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Women win at money matters

A recent survey confirms what many have always suspected: women are better at handling money than men are.

The survey, conducted in December by Reuters, polled 4,500 women in 12 countries (Australia, Brazil, Bulgaria, Canada, France, Indonesia, Malaysia, Mexico, the Netherlands, South Africa, Britain, and the United States).

Extensive surveys such as this can help brands understand women's attitudes and behaviors toward money (banks are you taking note?), which in turn could help them tailor products & services to her needs and who knows: create a loyal, lifelong customer?

The survey finds that that women are less likely to get into debt and strive harder to become financially independent than men.
More than 40% of female respondents also use a part of their monthly income to pay off credit card debts. 70% also agree with the statement that having more than one credit card could lead to financial debt, which clearly highlights women's higher awareness of possibly creating debts without noticing.

And while nearly half of the women surveyed admit to being bigger spenders than men, they also believe they are more responsible when it comes to money matters than men are. (The survey also showed that just over half of all respondents of both genders said women are more responsible with money than men!)

What should financial institutions be doing?

1. RESEARCH. Banks & other financial institutions (insurance brokers, investment consultants) need to investigate the different attitudes and behavior drivers of both genders toward money matters. Not doing so may mean they are (unknowingly) creating frustrated, fickle customers, which is already clearly illustrated in the rather shocking statistic that 1 in 3 women change financial institutions after the death of their partner!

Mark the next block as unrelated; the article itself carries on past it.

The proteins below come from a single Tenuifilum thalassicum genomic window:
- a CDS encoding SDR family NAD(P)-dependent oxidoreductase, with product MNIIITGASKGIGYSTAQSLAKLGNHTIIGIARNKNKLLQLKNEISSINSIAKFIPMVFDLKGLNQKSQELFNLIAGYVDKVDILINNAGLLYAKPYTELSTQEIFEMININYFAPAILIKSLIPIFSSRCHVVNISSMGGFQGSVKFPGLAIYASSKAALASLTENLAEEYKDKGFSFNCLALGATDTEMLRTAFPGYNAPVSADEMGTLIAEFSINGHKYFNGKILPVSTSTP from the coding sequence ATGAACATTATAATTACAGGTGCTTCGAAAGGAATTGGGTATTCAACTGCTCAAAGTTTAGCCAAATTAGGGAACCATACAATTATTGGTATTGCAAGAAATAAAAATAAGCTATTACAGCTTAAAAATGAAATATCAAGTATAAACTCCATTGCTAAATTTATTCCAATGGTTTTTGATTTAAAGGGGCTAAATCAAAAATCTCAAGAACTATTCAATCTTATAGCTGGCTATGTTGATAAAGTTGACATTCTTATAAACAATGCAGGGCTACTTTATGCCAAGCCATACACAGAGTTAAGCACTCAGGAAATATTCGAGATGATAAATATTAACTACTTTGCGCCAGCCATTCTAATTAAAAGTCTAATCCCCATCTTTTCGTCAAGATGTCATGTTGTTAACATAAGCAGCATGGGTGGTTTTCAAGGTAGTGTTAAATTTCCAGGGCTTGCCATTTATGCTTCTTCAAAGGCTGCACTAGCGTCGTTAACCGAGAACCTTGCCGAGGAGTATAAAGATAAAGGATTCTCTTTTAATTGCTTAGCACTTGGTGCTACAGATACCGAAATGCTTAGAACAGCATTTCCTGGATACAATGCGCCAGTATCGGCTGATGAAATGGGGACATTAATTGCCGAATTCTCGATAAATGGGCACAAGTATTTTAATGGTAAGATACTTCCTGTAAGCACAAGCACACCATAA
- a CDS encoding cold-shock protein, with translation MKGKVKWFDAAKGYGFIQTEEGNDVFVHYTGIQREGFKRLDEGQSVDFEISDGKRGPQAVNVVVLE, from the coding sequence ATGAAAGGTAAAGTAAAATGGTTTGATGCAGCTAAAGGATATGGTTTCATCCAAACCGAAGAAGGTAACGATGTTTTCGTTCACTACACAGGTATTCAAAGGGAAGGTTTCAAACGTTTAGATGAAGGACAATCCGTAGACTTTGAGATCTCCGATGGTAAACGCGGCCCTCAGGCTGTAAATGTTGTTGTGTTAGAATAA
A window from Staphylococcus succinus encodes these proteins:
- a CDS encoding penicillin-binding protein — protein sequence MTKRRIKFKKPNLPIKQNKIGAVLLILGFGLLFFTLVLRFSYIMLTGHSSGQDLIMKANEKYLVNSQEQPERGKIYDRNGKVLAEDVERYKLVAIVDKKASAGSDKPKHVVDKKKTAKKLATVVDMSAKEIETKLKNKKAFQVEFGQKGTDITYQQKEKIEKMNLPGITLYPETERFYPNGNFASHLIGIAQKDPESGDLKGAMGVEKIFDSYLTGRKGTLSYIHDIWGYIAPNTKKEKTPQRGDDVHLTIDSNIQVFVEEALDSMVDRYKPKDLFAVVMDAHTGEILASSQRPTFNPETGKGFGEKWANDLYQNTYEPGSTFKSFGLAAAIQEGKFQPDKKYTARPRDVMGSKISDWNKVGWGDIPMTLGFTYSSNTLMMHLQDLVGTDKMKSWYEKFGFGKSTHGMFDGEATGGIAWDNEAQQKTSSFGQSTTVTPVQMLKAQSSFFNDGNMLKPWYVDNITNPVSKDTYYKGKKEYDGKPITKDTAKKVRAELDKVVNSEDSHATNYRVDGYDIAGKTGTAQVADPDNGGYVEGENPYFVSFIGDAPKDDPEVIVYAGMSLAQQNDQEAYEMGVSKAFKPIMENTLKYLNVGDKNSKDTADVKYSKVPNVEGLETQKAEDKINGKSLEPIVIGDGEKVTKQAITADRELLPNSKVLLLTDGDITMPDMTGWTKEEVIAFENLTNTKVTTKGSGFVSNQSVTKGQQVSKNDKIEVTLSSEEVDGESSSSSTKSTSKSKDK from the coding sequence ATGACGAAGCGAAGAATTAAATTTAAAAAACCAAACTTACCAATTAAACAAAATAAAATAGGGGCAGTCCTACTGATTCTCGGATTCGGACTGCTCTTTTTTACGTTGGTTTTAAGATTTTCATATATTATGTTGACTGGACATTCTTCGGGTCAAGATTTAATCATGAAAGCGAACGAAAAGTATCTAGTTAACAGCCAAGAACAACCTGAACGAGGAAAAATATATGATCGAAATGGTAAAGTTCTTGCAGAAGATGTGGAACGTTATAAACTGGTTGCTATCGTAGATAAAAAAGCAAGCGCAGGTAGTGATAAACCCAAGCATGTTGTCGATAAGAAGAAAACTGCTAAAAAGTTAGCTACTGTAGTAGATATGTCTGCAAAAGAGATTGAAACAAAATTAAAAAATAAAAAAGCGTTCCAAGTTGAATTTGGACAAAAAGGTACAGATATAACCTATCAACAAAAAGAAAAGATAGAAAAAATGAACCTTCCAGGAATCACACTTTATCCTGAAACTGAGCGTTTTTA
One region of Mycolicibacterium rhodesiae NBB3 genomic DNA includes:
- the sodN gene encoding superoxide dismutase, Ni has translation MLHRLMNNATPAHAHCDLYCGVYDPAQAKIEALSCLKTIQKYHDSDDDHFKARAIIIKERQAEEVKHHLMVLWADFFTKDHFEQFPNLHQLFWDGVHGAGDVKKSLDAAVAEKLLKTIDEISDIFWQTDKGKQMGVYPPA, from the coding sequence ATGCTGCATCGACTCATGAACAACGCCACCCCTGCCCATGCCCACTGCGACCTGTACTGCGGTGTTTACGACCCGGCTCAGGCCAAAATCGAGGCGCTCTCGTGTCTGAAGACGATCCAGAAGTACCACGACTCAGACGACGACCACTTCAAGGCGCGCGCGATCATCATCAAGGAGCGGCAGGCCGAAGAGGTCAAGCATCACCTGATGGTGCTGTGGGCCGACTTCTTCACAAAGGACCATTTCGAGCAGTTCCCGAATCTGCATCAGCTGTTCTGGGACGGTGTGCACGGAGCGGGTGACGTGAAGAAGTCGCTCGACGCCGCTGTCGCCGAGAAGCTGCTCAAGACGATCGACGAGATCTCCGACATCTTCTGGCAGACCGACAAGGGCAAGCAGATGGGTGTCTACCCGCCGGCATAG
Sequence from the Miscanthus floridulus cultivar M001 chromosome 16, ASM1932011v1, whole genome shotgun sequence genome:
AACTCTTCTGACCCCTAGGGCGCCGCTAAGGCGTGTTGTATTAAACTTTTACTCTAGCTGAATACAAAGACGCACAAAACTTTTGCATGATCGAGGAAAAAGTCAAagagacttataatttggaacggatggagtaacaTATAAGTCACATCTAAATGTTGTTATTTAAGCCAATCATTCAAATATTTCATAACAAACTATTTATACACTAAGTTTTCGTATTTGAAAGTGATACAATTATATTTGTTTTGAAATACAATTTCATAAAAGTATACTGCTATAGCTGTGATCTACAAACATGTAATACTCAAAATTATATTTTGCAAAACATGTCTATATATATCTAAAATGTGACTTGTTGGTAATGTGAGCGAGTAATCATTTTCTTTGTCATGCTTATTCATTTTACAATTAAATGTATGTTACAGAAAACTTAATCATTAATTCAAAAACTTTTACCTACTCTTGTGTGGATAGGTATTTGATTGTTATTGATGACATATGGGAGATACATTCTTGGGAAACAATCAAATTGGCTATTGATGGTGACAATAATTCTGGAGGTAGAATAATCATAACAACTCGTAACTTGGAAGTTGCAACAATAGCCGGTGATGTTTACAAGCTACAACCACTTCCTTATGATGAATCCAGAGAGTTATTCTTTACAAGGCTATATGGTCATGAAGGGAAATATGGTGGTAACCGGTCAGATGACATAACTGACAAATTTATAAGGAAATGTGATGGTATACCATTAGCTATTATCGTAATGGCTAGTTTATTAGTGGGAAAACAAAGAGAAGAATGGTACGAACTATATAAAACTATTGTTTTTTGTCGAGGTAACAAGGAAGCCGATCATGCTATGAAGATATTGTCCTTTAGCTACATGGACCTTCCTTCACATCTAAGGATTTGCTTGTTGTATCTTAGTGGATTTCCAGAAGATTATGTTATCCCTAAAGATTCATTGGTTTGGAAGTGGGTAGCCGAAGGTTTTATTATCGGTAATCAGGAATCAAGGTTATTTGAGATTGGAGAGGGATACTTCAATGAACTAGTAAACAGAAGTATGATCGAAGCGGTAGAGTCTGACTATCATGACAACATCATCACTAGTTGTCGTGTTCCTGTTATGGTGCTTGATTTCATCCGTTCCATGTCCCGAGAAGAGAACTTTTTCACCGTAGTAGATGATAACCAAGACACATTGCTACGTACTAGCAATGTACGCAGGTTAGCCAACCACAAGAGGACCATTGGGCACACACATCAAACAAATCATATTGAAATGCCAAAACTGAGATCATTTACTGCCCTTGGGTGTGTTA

2. REFLECT. Review existing business models, organizational structures and product portfolios. Bet you all 3 are outdated and based on the rules of the "old economy". Start from the question: what does our customer want? (not: what can we offer our customer?)
3. ADAPT. Build flexible, nimble organizations that fit in with the emerging new world order and can respond to changing values and needs quickly and effectively. The days of banks dictating what can and can't be are over. Don't believe me? Watch your customer walk...

The survey may focus "only" on gender differences, but let it also present an opportunity for financial institutions to review the way in which they go forward in these changing times.


Segments, Shmegments

Audience segmentation. It's one of the "Big Five" I often (ok, always) need to clarify when speaking of marketing-to-women.
I always need to explain that traditional segmentation methods are very linear, not to mention based on very outdated stereotypes and definitions. Audience segments such as 28-35, A-B, 1-4 have become grossly outdated in their ability to correctly define an audience. And certainly women can no longer be pushed into such irrelevant categories.

And then I read this earlier today: "Women aren’t well behaved and they don’t obey when you tell them to stay in their little boxes." Ah, now that made me smile!

It's an excerpt from an article called "Segments, Shmegments" by the team of Just Ask A Woman.

The article goes on to say "If you say she is a Beauty Obsessive, is she allowed to be a shlump on Sundays? If she falls into the segment of being Financially Negligent and she pays her taxes on time will she get the boot? What about Jane, the overstressed working mother? Does she mess up the numbers when she has a relaxing day?

This is not to say that segmentation is misguided overall but I do wish that marketers would keep in mind that women can fall into multiple segments all at once and while that doesn’t make forecasting easier it is the truth. Personally I’d like to see segmentation that allows for more fluidity and flexibility."